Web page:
Hanukkah in France – La Fête d’Hanoucca

Hanukkah (Hanoucca in French) is rather discreet, and many French people may not know what day Hanukkah is since it changes every year. Here are the French traditions for Hanukkah, as well as the French Hanukkah’s vocabulary.

1 – Vocabulary for Hanukkah in France

  1. Juif, juive – Jewish – F and V are pronounced
  2. Le judaïsme [ju da eesm] Judaism
  3. L’hébreu – Hebrew
  4. La Ménorah – menorah
  5. Allumer des bougies – to light up candles
  6. Une bougie – a candle
  7. Une allumette – a match
  8. Un briquet – a lighter
  9. Une toupie – a dreidel
  10. Une prière – a prayer
  11. Un miracle – a miracle
  12. La Torah – The Torah
  13. Une chanson – a song
  14. Le temple – temple
  15. Un rabbin – a rabbi
  16. Un cadeau – a gift
  17. Une pièce – a coin
  18. De l’argent – money
  19. L’étoile de David – the star of David
  20. Le sabbat – sabbath

2 – French Hanukkah Traditions

Je ne suis pas juive, mais voici ce que j’ai compris: pour célébrer la fête d’Hanoucca, chaque famille place sur la table un chandelier à neuf branches, la Menorah. Du premier soir au huitième soir, on allume une bougie quotidiennement en suivant les thèmes: Hanoukia, Lumière, Miracle, Shabbat, Héroïsme, Langue hébraïque, Solidarité juive et la Paix.

I am not Jewish, but here is what I understood: to celebrate the holiday of Hanukkah , each family places on the table a nine-branched candlestick , the Menorah . The first night in the eighth night, you light a candle daily following themes : Hanukkah , Light, Miracle, Shabbat , Heroism , Hebrew language , Jewish Solidarity and Peace.

A partir du début d’Hanoucca, on échange des cadeaux et la tradition veut que chaque enfant juif reçoive un peu d’argent ainsi qu’une toupie sur laquelle apparaissent les quatre initiales hébraïques indiquant « ce fut un grand miracle », en référence à une petite fiole d’huile retrouvée dans les ruines du Temple de Jérusalem, qui contenait assez d’huile pour un jour mais aurait miraculeusement allumé la Menorah pendant huit jours.

From the beginning of Hanukkah, gifts are exchanged and the tradition is that every Jewish child receives some money and a dreidel on which appear the four Hebrew initials indicating ” it was a great miracle,” in reference to finding a small vial of oil , found in the ruins of the Temple of Jerusalem, which contained enough oil for one day but miraculously lit the Menorah for eight days.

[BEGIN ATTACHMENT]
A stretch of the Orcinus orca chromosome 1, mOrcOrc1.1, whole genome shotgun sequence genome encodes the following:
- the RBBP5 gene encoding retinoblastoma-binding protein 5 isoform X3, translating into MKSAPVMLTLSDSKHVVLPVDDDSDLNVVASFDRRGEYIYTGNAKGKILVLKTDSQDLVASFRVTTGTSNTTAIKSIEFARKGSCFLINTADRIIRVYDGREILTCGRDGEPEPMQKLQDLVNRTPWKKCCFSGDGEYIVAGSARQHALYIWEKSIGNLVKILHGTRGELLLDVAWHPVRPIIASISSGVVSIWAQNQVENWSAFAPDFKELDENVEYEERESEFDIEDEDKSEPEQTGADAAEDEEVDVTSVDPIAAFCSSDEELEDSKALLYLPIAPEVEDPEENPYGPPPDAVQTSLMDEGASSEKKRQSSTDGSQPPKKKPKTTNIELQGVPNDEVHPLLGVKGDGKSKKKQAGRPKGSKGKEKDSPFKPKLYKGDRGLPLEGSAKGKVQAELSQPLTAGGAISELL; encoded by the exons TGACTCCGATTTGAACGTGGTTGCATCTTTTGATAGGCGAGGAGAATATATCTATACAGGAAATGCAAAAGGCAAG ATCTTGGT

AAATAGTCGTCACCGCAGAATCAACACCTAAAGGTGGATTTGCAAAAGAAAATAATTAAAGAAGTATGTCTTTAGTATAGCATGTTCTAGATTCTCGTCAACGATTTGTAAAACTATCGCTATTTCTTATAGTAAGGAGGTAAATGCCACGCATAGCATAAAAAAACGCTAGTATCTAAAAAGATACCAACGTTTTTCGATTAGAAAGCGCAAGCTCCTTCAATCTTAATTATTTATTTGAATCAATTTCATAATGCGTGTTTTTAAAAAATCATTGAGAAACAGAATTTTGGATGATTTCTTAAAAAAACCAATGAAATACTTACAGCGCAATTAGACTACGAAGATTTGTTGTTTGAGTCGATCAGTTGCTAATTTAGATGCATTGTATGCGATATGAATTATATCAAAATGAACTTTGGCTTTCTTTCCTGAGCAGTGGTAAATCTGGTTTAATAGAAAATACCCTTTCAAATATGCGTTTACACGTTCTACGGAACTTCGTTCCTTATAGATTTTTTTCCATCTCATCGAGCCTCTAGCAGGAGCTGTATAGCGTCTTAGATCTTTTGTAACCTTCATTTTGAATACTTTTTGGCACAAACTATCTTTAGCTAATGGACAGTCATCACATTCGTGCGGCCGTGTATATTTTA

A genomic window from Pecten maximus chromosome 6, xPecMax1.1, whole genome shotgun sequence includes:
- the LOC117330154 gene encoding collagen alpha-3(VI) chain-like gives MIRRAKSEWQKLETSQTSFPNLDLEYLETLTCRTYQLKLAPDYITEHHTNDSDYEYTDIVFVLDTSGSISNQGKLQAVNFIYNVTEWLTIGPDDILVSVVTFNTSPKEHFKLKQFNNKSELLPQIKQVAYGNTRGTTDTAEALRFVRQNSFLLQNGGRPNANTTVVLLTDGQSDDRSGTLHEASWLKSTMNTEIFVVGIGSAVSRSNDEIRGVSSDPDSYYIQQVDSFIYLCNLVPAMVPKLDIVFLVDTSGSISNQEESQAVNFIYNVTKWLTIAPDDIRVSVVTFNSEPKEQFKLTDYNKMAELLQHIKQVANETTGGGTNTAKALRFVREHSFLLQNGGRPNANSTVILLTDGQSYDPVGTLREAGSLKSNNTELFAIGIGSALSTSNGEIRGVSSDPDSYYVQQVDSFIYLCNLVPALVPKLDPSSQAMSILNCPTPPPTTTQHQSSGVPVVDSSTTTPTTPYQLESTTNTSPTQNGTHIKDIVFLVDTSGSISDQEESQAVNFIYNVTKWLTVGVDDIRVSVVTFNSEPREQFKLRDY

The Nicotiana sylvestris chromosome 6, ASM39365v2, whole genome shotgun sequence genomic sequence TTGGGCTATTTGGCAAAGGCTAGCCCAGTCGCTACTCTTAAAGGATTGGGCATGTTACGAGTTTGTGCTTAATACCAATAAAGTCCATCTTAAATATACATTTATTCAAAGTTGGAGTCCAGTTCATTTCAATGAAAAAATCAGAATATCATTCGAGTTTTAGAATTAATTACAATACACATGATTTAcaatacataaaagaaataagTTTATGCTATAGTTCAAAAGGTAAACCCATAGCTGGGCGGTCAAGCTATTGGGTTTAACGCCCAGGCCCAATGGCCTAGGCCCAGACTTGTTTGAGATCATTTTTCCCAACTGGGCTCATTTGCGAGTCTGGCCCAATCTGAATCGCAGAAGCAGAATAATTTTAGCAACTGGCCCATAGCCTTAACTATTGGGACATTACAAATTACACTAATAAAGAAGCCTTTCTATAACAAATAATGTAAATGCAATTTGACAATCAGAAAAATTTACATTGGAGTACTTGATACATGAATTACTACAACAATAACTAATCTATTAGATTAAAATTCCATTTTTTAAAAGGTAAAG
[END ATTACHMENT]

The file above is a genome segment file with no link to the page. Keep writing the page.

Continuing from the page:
A la fin de la période d’Hanoucca, on prépare un repas constitué de mets de poulet ou de bœuf accompagnés de fritures à l’huile d’olive, et souvent de beignets à la confiture ou à la pomme de terre.

. At the end of the period of Hanukkah , a meal of chicken or beef dishes is prepared, accompanied by fried dishes in olive oil, and often jam or potato donuts.

3 – Chanukah’s Meal French Vocabulary

  1. Une galette de pommes de terre – potato pancake (latke)
  2. La compote de pomme – apple sauce
  3. De la poitrine de boeuf – brisket
  4. De la dinde – turkey
  5. Un beignet – doughnut
  6. Cacher, casher (many different spellings) – kosher
  7. Des friandises – sweets

4 – How Do You Say Hanukkah in French?

Chanukah or Hanukkah, is usually spelled Hanoucca In French (also Hanoukka, Hannouccah, Hanouccah…). The spelling varies because Hebrew uses a different alphabet, so it’s not always transcribed with the same spelling.

It is also called « la Fête de l’Édification » ou « la Fêtes de l’Encénie », ou “la Fête des Lumières”.

5 – When is Hanukkah Celebrated in France?

It changes every year. The Jewish celebration of Hanukkah lasts eight days. Hanukkah takes place sometimes between the end of November and the end of December. Why do the dates vary? Because Hanukkah is originally based on the Hebrew calendar, which is different from our Gregorian calendar. Hanukkah begins on the 25th of Kislev, on the ninth month of the Jewish calendar.

6 – Is Hanukkah Commonly Celebrated in France?

There are about 480.000 Jews in France (according to wikipedia), but unless you are in a Jewish neighborhood, Hanukkah is rather discreet, and many French people may not know what day Hanukkah is – it changes every year.

In Paris, there is a neighborhood called “le Marais” where many Jewish people live. Many shops are of course closed on Saturdays (for sabbath – le sabat in French) but do open on Sundays – which makes it a popular neighborhood that day since most shops are closed in France on Sundays – and you can eat some delicious Middle Eastern and Jewish specialities there (we recommend “L’As du Fallafel” – delicious food, fast service, a loooooong line for lunch, and not the most friendly service, but the food is worth it!), and enjoy some fantastic pastries as well.

Fallafel

If you’d like to contribute to this article with more French / English vocabulary about Hanukkah, please leave a comment below or send me an email.

Joyeuses fêtes de fin d’année à tous !
Happy Holidays to all of you!

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